London museum hints at the possible return of Constance Markievicz banner to Sligo
Published 24/03/2010 | 13:52
Following the suppression of the Easter Rising of 1916 Constance Markievicz was imprisoned in Kilmainham Gaol. After a visit to the prison on May 6th by her sister Eva Gore-Booth, and her friend Esther Roper, the two women went on to Con's home, Surrey House in Rathmines, Co. Dublin.
When they got there they found it had been seized and ransacked by the 3rd Battalion Royal Irish Rifles under the command of Lieutenant-Colonel W. E. C. McCammond . Anne Marreco in her book 'The Rebel Countess' tells us that 'the soldiers had not only searched it, but wrecked it. Furniture was broken, books, ornaments and pictures strewn everywhere. Someone had even taken the trouble to smash every one of a collection of lantern slides. The garden had been dug in a search for arms."
One of the items taken in the raid was the banner of Na Fianna, the youth organisation founded by Countess Markievicz in 1909. Emblazoned with a pike and sunburst on a field of green it carries the slogan: "Glaine ár gcroí, Neart ár ngéag, Agus beart de réir ár mbriathar" ('The cleanliness of our hearts, The strength of our limbs, Our commitment to our promise.)
Paul Mooney, in a letter to the Sligo Champion some weeks ago related that the banner is now held in the Imperial War Museum in London. The Co. Sligo Markievicz Memorial Committee responded to his letter and is now supporting the repatriation to Ireland of this historical item.
Last January Councillor Jim O'Callaghan of Pembroke/Rathmines wrote to the War Museum requesting the banner's return. A Facebook campaign has gathered, in this short space of time, over 1,300 signatories. Supporting Cllr, O'Callaghan's request, and Paul Mooney's initiative, Sligo's Markievicz Committee has written to the Imperial War Museum and received a positive reply. While not consenting to a return they have indicated their willingness to a loan. The letter states in part: "...It may well be that an opportunity will occur for a loan to an appropriate Irish museum in the next few years. In particular, we are planning to undertake a major redevelopment of our galleries relating to the world wars and I would consequently expect that material currently on display would need to be placed in temporary storage. At the same time, we are very conscious that while our collections relating to the participation of Britain, allies and enemies in the First World War are strong, there are shortcomings relating to conflicts leading up to and following the independence of Ireland. It may well be that the centenaries could provide an opportunity for us to be able to acquire loan material to cover this important period more effectively..."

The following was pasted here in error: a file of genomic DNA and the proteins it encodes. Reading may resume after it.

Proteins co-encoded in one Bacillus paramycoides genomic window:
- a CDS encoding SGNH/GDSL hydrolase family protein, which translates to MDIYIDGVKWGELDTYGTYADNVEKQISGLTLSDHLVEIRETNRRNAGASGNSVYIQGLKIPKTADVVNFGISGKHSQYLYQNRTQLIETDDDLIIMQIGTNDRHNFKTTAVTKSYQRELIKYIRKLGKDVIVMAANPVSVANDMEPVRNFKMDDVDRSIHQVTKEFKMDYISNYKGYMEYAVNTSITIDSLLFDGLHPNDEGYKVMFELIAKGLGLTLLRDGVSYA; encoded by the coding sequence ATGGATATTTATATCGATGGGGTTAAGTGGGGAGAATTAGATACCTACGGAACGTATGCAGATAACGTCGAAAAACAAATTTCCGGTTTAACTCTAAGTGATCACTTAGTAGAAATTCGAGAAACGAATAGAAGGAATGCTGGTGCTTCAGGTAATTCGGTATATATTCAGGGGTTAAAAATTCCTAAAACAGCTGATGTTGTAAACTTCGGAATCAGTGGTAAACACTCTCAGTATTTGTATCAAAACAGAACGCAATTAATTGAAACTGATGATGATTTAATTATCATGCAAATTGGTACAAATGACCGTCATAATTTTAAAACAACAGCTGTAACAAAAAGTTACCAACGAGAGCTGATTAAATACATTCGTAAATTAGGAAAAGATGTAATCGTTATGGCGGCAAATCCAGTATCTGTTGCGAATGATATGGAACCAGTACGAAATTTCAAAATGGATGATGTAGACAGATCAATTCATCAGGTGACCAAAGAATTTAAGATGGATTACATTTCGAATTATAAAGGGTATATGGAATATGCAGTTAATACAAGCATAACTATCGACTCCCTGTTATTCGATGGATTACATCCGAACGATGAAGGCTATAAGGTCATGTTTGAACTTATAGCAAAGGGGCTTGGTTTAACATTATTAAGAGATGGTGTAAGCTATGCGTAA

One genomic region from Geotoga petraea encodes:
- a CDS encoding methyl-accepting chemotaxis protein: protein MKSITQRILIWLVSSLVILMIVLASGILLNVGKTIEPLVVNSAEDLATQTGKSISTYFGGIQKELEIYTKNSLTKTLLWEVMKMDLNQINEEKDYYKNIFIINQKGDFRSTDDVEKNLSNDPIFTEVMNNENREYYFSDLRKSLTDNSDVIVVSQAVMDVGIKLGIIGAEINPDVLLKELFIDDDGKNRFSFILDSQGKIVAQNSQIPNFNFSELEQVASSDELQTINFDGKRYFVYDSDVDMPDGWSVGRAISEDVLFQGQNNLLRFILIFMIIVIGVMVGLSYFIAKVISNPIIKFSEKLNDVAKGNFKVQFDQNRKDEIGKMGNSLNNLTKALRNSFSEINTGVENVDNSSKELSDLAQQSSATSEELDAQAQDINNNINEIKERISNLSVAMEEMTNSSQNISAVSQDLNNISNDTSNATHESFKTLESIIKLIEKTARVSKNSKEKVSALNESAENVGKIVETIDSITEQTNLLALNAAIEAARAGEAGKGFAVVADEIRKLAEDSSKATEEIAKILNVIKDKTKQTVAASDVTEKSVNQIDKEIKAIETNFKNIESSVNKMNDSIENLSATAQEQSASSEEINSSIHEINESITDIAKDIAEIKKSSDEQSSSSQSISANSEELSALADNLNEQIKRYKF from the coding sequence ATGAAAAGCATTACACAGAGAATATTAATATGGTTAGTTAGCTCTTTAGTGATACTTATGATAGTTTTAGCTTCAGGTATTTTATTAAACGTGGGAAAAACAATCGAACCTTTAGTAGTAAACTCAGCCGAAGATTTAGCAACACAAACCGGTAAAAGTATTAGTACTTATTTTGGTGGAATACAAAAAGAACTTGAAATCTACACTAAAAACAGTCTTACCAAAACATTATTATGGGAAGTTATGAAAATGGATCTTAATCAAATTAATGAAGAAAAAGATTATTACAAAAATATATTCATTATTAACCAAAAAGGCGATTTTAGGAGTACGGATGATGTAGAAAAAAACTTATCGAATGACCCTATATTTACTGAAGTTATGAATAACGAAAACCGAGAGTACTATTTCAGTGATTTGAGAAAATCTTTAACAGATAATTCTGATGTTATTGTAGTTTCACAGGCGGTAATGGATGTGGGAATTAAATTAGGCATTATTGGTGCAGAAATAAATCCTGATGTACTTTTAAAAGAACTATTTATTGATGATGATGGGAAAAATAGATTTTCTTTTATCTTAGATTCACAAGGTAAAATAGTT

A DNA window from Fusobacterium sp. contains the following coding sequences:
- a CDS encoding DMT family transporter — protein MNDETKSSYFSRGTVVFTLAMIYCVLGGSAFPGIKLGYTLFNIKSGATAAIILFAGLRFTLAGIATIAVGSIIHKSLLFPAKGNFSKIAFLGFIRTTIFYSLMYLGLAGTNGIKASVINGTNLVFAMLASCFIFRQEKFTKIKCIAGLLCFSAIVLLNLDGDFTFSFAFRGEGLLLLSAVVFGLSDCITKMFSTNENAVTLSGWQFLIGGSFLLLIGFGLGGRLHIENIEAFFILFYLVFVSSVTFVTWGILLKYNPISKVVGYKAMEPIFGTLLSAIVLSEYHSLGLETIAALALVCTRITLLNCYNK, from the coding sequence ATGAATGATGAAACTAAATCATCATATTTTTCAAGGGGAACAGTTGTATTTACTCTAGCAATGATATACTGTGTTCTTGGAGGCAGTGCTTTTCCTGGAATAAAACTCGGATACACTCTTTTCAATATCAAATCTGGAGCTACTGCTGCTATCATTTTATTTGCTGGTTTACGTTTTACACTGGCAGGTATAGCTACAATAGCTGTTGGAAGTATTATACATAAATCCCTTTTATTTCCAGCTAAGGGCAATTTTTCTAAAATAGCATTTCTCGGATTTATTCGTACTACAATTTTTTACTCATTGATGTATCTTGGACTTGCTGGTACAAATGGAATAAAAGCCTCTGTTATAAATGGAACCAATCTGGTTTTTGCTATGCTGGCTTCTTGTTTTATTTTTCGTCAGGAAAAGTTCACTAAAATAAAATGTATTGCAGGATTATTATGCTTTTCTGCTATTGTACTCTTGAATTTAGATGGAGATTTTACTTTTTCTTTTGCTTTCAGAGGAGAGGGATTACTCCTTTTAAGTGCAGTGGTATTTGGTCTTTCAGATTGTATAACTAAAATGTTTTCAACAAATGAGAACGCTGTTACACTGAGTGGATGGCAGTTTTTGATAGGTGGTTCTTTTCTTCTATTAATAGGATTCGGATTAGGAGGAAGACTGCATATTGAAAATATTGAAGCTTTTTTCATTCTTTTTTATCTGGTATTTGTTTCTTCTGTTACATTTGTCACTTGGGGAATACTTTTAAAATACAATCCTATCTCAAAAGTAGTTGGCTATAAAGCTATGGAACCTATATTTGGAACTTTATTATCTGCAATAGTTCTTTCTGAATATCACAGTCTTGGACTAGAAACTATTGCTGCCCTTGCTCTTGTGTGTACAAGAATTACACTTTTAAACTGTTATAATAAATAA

While not agreeing to the banner's return the letter is nevertheless encouraging and slightly opens the door to an agreement. At this point in time the Markievicz Committee are asking the people of Sligo to join the campaign, lobby their Councillors to pass a motion requesting the return of the item and write to their TDs.
A spokesman for the committee said that 'particularly with the centenary of the Easter Rising only a few years away this is a golden opportunity to have this important artefact returned to Ireland and to Con Markievcz's native county. Further information from Joe Mc Gowan (Chairman) 087 6674522 or Larry Mullin (Hon. Sec.) 071 9147080